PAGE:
Kinesiology of Exercise
Hip Joint Flexion
Hip joint flexion exercises are extremely important for athletes because the muscles strengthened play a very important role in spinal stability. When the hip flexor muscles and the hip extensor muscles are both strong and flexible, the pelvis will be properly positioned to balance the spine effectively in the anterior-posterior plane. The exercises are also needed in running, speed, and quickness movements.
The action of hip flexion and the muscles involved are very important in all sports that require running, especially sprinting and kicking, and for stepping out to get to a ball or opponent. In sprinting or running this action is needed to bring the swing leg forward quickly for greater stride length and to prepare for stronger backward thigh movement (the pawback).
- To allow for effective stretching and maximum strength development of the muscles, it is critical that you maintain an erect upper-body position as best as possible. When you do this, and your leg is brought to the rear, it causes a strong stretch of the hip flexors on the leg being exercised. This pre-stretching then utilizes the stretch reflex, which produces a stronger contraction in the power phase. If you incline your trunk forward as your leg returns to the rear, you will not get the stretch in the muscles to bring the thigh forward.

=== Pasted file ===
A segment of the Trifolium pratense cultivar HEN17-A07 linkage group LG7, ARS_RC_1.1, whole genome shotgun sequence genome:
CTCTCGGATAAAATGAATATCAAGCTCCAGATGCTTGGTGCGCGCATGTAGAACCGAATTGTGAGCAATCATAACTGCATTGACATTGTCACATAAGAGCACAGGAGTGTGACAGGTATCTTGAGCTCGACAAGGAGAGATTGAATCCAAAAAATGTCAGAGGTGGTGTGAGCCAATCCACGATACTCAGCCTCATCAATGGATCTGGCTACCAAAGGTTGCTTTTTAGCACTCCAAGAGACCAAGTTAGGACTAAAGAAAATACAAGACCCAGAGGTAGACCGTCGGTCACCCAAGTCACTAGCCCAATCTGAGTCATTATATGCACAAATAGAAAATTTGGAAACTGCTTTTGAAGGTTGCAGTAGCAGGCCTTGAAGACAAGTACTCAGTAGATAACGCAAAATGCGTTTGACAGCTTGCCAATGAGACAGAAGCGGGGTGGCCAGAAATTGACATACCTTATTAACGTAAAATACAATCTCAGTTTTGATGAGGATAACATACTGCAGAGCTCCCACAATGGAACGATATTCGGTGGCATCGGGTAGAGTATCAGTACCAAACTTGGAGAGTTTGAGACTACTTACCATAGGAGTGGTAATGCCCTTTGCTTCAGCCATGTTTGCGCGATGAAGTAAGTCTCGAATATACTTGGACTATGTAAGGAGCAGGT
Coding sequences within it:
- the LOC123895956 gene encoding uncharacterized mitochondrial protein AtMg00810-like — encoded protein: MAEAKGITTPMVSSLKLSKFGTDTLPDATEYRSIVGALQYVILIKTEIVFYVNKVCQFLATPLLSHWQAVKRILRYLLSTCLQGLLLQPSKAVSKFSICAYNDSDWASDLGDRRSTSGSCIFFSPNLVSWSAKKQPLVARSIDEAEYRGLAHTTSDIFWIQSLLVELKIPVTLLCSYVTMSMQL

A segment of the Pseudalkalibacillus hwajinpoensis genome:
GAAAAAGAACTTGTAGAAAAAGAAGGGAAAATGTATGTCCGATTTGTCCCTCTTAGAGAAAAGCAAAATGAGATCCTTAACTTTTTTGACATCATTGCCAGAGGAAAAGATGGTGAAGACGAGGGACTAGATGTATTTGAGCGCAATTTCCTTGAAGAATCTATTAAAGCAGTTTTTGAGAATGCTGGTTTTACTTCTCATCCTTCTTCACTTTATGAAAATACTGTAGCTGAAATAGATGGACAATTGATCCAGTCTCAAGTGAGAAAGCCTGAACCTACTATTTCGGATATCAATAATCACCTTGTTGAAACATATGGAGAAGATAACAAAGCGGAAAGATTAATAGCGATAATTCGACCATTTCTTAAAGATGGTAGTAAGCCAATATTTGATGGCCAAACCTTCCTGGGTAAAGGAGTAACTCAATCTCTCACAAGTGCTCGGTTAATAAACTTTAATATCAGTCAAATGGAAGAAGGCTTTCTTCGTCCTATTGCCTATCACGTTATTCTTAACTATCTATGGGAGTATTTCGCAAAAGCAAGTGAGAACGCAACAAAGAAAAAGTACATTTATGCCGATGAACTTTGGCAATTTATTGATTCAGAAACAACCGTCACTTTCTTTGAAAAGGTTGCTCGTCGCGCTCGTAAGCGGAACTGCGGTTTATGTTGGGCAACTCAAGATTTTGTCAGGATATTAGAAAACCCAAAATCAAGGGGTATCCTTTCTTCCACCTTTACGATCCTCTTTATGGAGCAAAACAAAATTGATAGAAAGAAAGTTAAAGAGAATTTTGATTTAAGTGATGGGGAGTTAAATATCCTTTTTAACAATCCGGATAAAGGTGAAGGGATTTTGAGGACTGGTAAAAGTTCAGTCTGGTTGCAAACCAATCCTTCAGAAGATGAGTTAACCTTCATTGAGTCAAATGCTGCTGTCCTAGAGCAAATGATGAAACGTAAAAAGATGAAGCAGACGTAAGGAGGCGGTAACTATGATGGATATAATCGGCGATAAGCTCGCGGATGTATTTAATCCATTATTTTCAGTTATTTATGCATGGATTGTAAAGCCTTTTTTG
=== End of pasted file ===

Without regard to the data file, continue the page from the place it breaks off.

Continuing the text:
- Raising your thigh as high as possible is not necessary in this exercise. It is important to understand that the hip flexors are strongly involved in the initial pull. However, because of the ligamentous structure of the hip, the thigh can be raised only approximately 45-60 degrees past the vertical. When you raise the thigh higher, the pelvic girdle must rotate backwards. To do this, the abdominals, especially the lower abdominals, must undergo concentric contraction.
- For runners in running based sports, it is important to not drive the thigh too high as it can introduce or reinforce poor running technique. If the athlete drives the thigh upward it creates more vertical forces rather than horizontal, which are achieved from a forward thigh drive. This is especially true when doing this exercise in an explosive manner. For more information on explosive leg movements for running see Explosive Running and Explosive Plyometrics.
- For further analysis check out our premium Kinesiology of Exercise EBooks.
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